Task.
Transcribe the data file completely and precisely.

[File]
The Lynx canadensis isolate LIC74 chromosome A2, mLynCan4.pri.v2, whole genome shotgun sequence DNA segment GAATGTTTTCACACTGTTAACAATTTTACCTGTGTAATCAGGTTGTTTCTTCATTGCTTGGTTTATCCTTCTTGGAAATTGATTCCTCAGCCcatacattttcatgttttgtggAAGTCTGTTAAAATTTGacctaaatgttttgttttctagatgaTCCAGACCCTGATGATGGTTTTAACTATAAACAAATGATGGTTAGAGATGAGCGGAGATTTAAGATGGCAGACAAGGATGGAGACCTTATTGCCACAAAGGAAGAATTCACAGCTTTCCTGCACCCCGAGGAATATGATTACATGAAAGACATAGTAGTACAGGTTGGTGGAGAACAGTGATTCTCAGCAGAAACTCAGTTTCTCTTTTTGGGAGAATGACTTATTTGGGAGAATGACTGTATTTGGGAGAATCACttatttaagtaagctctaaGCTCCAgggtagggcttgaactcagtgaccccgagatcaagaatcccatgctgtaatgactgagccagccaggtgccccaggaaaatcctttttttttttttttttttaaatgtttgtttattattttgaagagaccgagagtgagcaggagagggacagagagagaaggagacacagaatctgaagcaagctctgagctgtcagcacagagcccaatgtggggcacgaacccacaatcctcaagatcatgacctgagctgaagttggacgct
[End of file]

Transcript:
The Lynx canadensis isolate LIC74 chromosome A2, mLynCan4.pri.v2, whole genome shotgun sequence DNA segment GAATGTTTTCACACTGTTAACAATTTTACCTGTGTAATCAGGTTGTTTCTTCATTGCTTGGTTTATCCTTCTTGGAAATTGATTCCTCAGCCcatacattttcatgttttgtggAAGTCTGTTAAAATTTGacctaaatgttttgttttctagatgaTCCAGACCCTGATGATGGTTTTAACTATAAACAAATGATGGTTAGAGATGAGCGGAGATTTAAGATGGCAGACAAGGATGGAGACCTTATTGCCACAAAGGAAGAATTCACAGCTTTCCTGCACCCCGAGGAATATGATTACATGAAAGACATAGTAGTACAGGTTGGTGGAGAACAGTGATTCTCAGCAGAAACTCAGTTTCTCTTTTTGGGAGAATGACTTATTTGGGAGAATGACTGTATTTGGGAGAATCACttatttaagtaagctctaaGCTCCAgggtagggcttgaactcagtgaccccgagatcaagaatcccatgctgtaatgactgagccagccaggtgccccaggaaaatcctttttttttttttttttttaaatgtttgtttattattttgaagagaccgagagtgagcaggagagggacagagagagaaggagacacagaatctgaagcaagctctgagctgtcagcacagagcccaatgtggggcacgaacccacaatcctcaagatcatgacctgagctgaagttggacgct